Cat anxiety: how to help a stressed cat 2 min read
It's never pleasant to find out that your cat is stressed or anxious, but it's important to be aware of the signs and to know what to do if your cat is suffering from stress and/or anxiety.
Let's take a closer look at cat anxiety: how to spot the signs, the causes of stress and anxiety and how to keep your cat as happy and calm as can be.
Signs of stress in cats
Stress can be difficult to diagnose, so it’s always best to talk to your vet if you're concerned.
Certain symptoms are obvious indicators of stress - such as bald patches on the cat’s fur, caused by excessive grooming - but many are a lot more subtle.
It's also worth noting that many of the symptoms below can also belong to other conditions or illnesses, so if you notice your cat displaying any of them, contact your vet right away to have them looked at properly.
Common signs of cat anxiety:
Any change to your cat’s behaviour could be a sign of stress. Anxiety can weaken their immune system and lead to health problems, so it’s vital to recognise the signs and to reduce stress as best you can.
- Excessive grooming and hair loss
- A change in appetite
- Reluctance to play
- Spraying urine
- Other changes to their behaviour
Some causes are easy to identify - perhaps you've introduced a newborn baby or new pet to the household, you're having building work done or a neighbour’s cat is muscling in on your cat’s territory.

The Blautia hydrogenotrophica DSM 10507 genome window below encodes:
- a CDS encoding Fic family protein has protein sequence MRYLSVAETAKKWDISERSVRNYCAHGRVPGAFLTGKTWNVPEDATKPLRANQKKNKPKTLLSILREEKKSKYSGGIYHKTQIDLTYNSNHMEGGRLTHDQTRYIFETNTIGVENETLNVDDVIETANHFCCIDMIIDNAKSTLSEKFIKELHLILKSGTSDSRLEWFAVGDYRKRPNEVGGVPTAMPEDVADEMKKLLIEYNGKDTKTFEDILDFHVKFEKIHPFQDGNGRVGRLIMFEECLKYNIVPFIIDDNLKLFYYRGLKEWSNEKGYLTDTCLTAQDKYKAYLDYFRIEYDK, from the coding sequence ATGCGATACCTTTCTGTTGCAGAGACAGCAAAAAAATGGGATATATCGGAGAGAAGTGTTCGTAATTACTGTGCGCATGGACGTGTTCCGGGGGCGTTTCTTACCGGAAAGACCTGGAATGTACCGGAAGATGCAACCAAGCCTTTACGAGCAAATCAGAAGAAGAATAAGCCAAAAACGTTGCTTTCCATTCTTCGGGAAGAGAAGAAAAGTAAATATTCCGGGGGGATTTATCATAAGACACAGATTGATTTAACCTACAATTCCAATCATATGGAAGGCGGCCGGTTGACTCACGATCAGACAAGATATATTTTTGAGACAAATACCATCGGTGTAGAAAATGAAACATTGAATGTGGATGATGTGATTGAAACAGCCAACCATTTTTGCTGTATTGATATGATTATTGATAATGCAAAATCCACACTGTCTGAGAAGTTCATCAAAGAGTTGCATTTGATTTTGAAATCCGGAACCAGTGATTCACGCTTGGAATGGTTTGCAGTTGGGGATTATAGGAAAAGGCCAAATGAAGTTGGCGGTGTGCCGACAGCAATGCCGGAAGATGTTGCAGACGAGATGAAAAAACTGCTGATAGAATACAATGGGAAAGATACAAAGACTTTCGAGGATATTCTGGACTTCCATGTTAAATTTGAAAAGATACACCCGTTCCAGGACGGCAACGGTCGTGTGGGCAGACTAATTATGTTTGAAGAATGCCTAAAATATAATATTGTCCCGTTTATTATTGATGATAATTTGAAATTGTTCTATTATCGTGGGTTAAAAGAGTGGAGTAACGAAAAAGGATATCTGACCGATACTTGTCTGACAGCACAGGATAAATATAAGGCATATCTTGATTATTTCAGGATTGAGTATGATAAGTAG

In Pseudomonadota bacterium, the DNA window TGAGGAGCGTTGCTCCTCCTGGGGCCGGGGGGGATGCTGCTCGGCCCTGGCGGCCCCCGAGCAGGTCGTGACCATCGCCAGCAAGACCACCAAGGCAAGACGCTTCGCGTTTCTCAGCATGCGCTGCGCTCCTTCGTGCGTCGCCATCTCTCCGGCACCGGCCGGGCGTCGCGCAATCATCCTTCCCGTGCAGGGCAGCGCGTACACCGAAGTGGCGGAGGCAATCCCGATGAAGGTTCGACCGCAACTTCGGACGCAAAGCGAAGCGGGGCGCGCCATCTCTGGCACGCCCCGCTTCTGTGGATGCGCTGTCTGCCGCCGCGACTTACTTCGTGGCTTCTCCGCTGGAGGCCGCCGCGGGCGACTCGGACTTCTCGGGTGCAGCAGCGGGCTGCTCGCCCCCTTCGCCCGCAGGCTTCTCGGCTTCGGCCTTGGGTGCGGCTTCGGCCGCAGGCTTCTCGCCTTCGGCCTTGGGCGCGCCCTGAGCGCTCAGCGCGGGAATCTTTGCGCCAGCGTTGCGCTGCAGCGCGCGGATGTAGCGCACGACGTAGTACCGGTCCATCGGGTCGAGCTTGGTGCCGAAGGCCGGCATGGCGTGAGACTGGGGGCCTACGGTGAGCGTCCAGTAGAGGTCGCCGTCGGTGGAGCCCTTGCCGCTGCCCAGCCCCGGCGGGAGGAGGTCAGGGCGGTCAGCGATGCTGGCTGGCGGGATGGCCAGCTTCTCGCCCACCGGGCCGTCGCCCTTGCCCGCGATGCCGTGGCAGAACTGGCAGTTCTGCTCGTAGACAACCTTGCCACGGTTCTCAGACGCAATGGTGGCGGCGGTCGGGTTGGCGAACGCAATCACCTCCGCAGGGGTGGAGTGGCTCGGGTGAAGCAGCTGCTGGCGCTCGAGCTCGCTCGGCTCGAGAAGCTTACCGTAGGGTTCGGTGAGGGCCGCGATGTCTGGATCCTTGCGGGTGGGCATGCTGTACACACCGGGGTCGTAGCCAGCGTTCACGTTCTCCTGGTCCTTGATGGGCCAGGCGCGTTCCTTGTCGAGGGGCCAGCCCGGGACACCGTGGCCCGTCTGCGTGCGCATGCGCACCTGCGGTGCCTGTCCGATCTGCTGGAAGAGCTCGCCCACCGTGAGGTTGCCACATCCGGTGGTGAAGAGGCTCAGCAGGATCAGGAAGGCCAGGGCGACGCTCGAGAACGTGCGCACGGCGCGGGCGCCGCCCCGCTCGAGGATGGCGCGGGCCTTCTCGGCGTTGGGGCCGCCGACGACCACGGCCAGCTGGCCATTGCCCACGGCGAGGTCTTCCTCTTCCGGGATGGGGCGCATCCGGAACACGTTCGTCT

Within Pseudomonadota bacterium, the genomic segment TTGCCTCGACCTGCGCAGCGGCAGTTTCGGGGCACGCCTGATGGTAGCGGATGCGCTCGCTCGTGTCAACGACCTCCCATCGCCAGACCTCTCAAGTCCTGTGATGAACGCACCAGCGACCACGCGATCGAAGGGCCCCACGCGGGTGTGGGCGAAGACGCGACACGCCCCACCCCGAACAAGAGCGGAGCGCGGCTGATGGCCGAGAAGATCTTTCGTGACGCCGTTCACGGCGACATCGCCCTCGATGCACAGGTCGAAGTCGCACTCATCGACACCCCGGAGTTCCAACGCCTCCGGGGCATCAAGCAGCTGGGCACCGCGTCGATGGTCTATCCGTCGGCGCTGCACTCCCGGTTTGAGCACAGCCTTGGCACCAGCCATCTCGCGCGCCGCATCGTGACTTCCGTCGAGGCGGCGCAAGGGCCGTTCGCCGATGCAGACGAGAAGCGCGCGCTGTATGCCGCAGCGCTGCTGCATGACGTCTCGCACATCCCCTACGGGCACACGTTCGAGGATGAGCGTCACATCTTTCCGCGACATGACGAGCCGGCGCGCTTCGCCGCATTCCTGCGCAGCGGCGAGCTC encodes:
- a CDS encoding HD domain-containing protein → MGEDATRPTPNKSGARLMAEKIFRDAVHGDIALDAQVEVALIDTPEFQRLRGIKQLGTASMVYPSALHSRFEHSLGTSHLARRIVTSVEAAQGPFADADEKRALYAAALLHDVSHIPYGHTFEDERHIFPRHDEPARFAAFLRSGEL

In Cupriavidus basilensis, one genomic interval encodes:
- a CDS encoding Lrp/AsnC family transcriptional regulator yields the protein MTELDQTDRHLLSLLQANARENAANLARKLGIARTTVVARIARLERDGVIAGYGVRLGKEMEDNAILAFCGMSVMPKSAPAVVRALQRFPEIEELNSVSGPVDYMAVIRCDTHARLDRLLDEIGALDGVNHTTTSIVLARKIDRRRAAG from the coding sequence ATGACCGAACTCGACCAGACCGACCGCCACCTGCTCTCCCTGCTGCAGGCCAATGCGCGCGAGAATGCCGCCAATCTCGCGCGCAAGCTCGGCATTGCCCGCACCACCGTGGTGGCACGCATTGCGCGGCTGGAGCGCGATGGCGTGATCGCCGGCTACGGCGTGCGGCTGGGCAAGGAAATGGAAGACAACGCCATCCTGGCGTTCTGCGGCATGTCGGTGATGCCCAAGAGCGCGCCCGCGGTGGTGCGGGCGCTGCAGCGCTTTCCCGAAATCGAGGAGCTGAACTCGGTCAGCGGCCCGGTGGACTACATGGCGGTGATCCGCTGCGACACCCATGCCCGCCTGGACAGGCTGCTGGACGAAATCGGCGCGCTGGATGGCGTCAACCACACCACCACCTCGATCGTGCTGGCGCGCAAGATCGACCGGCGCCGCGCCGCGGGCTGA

But smaller changes can also disturb your cat’s peace of mind - a new brand of litter, for example, or a house guest they're not familiar with.
Fireworks and thunderstorms can be hugely stressful too.
The best method is to remove the cause of your cat's stress/anxiety from your home, but that method is no use if you have a new pet or newborn baby!
Gradually introducing your cat to the sound, smell and sight of your new pet/baby can help to reduce stress.
Make sure your cat has somewhere safe to retreat to - away from the source of stress. Keep their food bowl, litter tray and resting area separate, and provide high-up areas for them to perch on.
If you’ve done all you can to ease your cat's anxiety but symptoms persist, it could be worth talking to your vet about a calming aid such as Vetpro: Stress & anxiety.
Need more info?
For more advice on cat anxiety or any other aspect of your cat's welfare, get in touch with your local vet.